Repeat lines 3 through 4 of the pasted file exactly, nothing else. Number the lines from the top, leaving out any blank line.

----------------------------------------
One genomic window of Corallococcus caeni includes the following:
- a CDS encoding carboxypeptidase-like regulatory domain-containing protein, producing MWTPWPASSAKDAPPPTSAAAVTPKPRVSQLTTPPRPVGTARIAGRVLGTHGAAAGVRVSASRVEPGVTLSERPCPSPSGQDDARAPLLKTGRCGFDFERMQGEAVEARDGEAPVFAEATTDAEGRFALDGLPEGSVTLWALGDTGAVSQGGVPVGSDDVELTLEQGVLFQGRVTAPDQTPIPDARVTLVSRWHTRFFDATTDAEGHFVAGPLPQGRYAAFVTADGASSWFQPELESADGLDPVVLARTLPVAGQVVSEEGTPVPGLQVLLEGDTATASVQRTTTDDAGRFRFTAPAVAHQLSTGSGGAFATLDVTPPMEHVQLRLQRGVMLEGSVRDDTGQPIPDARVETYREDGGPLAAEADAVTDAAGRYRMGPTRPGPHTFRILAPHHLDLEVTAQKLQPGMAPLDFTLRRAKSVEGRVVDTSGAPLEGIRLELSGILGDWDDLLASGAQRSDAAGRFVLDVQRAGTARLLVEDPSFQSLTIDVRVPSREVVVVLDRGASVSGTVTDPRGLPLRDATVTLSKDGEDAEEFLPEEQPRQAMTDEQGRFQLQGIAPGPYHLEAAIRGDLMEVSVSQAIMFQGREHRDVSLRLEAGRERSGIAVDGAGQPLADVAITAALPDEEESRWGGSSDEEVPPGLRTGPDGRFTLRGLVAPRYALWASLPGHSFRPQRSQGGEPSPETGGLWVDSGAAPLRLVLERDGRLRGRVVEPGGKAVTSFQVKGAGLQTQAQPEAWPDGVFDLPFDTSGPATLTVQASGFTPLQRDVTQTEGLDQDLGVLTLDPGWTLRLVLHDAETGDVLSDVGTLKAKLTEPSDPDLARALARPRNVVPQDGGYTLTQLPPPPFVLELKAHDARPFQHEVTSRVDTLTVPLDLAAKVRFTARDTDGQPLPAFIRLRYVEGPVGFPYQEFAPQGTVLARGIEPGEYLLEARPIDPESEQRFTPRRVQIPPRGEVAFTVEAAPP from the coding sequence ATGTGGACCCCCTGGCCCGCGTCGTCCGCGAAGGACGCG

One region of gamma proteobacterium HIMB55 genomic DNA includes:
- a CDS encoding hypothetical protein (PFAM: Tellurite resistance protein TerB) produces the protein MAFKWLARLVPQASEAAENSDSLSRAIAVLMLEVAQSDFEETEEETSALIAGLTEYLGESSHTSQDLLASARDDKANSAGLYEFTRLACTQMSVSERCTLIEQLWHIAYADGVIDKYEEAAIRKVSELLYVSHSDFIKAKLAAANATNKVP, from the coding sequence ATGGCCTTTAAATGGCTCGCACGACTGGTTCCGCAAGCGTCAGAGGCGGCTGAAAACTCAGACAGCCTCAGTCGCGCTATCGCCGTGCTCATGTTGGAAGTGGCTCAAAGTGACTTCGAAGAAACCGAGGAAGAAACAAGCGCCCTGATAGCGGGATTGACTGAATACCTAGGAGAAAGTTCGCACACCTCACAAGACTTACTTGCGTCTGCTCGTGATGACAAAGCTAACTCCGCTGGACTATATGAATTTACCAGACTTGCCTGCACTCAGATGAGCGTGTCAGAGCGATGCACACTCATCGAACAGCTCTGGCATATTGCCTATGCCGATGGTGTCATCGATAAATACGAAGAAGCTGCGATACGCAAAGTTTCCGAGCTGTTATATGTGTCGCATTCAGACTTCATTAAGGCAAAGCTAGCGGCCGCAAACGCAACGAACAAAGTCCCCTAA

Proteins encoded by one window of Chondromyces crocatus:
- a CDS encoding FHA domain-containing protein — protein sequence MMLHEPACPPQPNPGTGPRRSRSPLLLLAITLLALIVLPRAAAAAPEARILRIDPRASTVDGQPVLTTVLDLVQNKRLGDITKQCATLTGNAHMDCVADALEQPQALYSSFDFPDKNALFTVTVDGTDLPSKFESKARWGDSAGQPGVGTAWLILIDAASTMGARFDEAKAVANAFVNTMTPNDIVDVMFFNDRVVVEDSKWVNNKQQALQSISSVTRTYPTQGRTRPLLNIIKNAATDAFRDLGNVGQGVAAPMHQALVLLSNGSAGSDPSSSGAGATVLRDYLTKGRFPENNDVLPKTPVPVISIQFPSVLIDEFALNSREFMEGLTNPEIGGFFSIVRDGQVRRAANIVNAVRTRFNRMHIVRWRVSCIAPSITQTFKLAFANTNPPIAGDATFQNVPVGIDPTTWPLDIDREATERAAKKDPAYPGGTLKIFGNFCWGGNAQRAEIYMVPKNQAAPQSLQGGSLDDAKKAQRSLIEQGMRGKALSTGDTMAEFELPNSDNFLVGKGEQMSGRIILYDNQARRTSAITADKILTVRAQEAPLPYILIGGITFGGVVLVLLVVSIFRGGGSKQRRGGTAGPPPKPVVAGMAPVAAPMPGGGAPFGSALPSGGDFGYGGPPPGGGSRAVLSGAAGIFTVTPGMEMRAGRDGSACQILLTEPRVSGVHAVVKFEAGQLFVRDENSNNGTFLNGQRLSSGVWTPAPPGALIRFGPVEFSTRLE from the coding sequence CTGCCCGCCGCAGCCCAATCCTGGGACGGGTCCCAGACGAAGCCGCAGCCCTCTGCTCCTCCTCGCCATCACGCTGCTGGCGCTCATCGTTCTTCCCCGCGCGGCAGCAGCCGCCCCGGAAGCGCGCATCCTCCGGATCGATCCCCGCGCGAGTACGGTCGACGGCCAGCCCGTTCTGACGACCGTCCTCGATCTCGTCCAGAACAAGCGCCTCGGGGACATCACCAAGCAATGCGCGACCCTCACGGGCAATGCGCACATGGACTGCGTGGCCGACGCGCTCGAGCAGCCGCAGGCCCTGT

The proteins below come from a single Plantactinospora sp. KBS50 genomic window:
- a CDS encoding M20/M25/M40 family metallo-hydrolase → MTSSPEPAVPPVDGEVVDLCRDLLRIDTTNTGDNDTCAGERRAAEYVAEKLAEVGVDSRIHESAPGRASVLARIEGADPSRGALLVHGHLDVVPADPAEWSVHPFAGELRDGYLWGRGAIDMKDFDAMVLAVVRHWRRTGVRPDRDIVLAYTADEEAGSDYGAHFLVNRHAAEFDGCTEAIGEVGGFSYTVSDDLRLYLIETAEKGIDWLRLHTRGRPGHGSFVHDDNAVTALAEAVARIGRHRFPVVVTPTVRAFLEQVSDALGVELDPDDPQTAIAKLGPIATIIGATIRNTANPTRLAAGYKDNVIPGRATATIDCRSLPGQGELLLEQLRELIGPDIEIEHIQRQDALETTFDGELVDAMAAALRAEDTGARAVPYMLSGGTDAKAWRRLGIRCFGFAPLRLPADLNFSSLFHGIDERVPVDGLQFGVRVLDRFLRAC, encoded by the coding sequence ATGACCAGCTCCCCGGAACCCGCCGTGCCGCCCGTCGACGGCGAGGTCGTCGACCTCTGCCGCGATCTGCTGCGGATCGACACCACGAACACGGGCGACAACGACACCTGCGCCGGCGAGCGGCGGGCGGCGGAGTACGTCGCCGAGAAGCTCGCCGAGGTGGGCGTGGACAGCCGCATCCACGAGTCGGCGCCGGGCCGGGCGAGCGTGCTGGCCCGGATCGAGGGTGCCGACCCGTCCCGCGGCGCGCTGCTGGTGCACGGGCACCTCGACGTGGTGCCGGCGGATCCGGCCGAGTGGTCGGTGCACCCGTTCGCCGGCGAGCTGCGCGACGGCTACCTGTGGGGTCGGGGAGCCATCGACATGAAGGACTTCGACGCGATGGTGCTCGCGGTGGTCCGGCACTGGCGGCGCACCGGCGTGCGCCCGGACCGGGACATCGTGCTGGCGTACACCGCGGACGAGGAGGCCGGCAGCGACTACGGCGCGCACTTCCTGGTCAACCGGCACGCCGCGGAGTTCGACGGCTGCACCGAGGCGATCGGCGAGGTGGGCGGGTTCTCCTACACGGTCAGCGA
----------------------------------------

One region of gamma proteobacterium HIMB55 genomic DNA includes:
- a CDS encoding hypothetical protein (PFAM: Tellurite resistance protein TerB) produces the protein MAFKWLARLVPQASEAAENSDSLSRAIAVLMLEVAQSDFEETEEETSALIAGLTEYLGESSHTSQDLLASARDDKANSAGLYEFTRLACTQMSVSERCTLIEQLWHIAYADGVIDKYEEAAIRKVSELLYVSHSDFIKAKLAAANATNKVP, from the coding sequence ATGGCCTTTAAATGGCTCGCACGACTGGTTCCGCAAGCGTCAGAGGCGGCTGAAAACTCAGACAGCCTCAGTCGCGCTATCGCCGTGCTCATGTTGGAAGTGGCTCAAAGTGACTTCGAAGAAACCGAGGAAGAAACAAGCGCCCTGATAGCGGGATTGACTGAATACCTAGGAGAAAGTTCGCACACCTCACAAGACTTACTTGCGTCTGCTCGTGATGACAAAGCTAACTCCGCTGGACTATATGAATTTACCAGACTTGCCTGCACTCAGATGAGCGTGTCAGAGCGATGCACACTCATCGAACAGCTCTGGCATATTGCCTATGCCGATGGTGTCATCGATAAATACGAAGAAGCTGCGATACGCAAAGTTTCCGAGCTGTTATATGTGTCGCATTCAGACTTCATTAAGGCAAAGCTAGCGGCCGCAAACGCAACGAACAAAGTCCCCTAA